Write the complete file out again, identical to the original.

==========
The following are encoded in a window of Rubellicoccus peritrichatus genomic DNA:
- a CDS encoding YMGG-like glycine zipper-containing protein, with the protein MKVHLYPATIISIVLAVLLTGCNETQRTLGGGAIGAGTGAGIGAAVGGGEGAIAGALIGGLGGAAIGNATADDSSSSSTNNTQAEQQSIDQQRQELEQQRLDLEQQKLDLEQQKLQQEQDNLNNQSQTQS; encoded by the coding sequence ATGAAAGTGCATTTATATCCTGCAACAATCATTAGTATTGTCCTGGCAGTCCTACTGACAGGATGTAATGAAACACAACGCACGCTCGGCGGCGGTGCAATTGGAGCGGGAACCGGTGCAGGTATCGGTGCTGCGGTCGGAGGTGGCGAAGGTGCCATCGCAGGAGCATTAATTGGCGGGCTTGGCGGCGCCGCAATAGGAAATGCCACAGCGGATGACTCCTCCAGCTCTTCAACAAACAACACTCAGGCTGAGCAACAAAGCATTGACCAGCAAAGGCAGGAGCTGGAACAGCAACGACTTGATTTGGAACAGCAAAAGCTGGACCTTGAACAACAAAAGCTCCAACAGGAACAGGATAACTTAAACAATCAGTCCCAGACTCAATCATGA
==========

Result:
The following are encoded in a window of Rubellicoccus peritrichatus genomic DNA:
- a CDS encoding YMGG-like glycine zipper-containing protein, with the protein MKVHLYPATIISIVLAVLLTGCNETQRTLGGGAIGAGTGAGIGAAVGGGEGAIAGALIGGLGGAAIGNATADDSSSSSTNNTQAEQQSIDQQRQELEQQRLDLEQQKLDLEQQKLQQEQDNLNNQSQTQS; encoded by the coding sequence ATGAAAGTGCATTTATATCCTGCAACAATCATTAGTATTGTCCTGGCAGTCCTACTGACAGGATGTAATGAAACACAACGCACGCTCGGCGGCGGTGCAATTGGAGCGGGAACCGGTGCAGGTATCGGTGCTGCGGTCGGAGGTGGCGAAGGTGCCATCGCAGGAGCATTAATTGGCGGGCTTGGCGGCGCCGCAATAGGAAATGCCACAGCGGATGACTCCTCCAGCTCTTCAACAAACAACACTCAGGCTGAGCAACAAAGCATTGACCAGCAAAGGCAGGAGCTGGAACAGCAACGACTTGATTTGGAACAGCAAAAGCTGGACCTTGAACAACAAAAGCTCCAACAGGAACAGGATAACTTAAACAATCAGTCCCAGACTCAATCATGA